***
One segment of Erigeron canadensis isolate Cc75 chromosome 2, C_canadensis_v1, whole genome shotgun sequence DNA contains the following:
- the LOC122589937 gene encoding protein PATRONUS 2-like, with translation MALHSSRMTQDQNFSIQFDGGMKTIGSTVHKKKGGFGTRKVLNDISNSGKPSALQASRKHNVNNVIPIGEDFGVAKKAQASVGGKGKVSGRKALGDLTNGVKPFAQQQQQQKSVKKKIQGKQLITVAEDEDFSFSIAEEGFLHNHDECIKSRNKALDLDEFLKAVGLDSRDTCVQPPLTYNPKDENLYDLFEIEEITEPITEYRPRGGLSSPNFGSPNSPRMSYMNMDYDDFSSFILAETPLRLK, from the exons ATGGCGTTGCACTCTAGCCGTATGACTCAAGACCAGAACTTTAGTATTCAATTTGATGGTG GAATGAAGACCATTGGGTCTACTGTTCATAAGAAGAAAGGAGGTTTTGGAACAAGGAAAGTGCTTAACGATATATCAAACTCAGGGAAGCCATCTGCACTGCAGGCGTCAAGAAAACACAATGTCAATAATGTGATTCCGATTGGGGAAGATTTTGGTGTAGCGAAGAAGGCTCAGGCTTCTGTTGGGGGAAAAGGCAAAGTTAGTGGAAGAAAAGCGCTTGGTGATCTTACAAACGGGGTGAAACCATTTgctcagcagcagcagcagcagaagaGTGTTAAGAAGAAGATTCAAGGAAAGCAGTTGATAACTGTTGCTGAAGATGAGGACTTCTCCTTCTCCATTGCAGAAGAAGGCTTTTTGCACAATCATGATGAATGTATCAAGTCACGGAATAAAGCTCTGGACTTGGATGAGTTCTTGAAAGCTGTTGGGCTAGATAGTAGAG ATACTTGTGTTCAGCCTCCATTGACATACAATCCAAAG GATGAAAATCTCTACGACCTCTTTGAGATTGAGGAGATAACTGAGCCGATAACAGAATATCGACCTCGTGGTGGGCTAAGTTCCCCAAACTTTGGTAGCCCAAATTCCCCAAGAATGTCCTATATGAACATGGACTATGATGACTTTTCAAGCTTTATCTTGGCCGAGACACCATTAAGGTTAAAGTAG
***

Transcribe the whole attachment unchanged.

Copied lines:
One segment of Erigeron canadensis isolate Cc75 chromosome 2, C_canadensis_v1, whole genome shotgun sequence DNA contains the following:
- the LOC122589937 gene encoding protein PATRONUS 2-like, with translation MALHSSRMTQDQNFSIQFDGGMKTIGSTVHKKKGGFGTRKVLNDISNSGKPSALQASRKHNVNNVIPIGEDFGVAKKAQASVGGKGKVSGRKALGDLTNGVKPFAQQQQQQKSVKKKIQGKQLITVAEDEDFSFSIAEEGFLHNHDECIKSRNKALDLDEFLKAVGLDSRDTCVQPPLTYNPKDENLYDLFEIEEITEPITEYRPRGGLSSPNFGSPNSPRMSYMNMDYDDFSSFILAETPLRLK, from the exons ATGGCGTTGCACTCTAGCCGTATGACTCAAGACCAGAACTTTAGTATTCAATTTGATGGTG GAATGAAGACCATTGGGTCTACTGTTCATAAGAAGAAAGGAGGTTTTGGAACAAGGAAAGTGCTTAACGATATATCAAACTCAGGGAAGCCATCTGCACTGCAGGCGTCAAGAAAACACAATGTCAATAATGTGATTCCGATTGGGGAAGATTTTGGTGTAGCGAAGAAGGCTCAGGCTTCTGTTGGGGGAAAAGGCAAAGTTAGTGGAAGAAAAGCGCTTGGTGATCTTACAAACGGGGTGAAACCATTTgctcagcagcagcagcagcagaagaGTGTTAAGAAGAAGATTCAAGGAAAGCAGTTGATAACTGTTGCTGAAGATGAGGACTTCTCCTTCTCCATTGCAGAAGAAGGCTTTTTGCACAATCATGATGAATGTATCAAGTCACGGAATAAAGCTCTGGACTTGGATGAGTTCTTGAAAGCTGTTGGGCTAGATAGTAGAG ATACTTGTGTTCAGCCTCCATTGACATACAATCCAAAG GATGAAAATCTCTACGACCTCTTTGAGATTGAGGAGATAACTGAGCCGATAACAGAATATCGACCTCGTGGTGGGCTAAGTTCCCCAAACTTTGGTAGCCCAAATTCCCCAAGAATGTCCTATATGAACATGGACTATGATGACTTTTCAAGCTTTATCTTGGCCGAGACACCATTAAGGTTAAAGTAG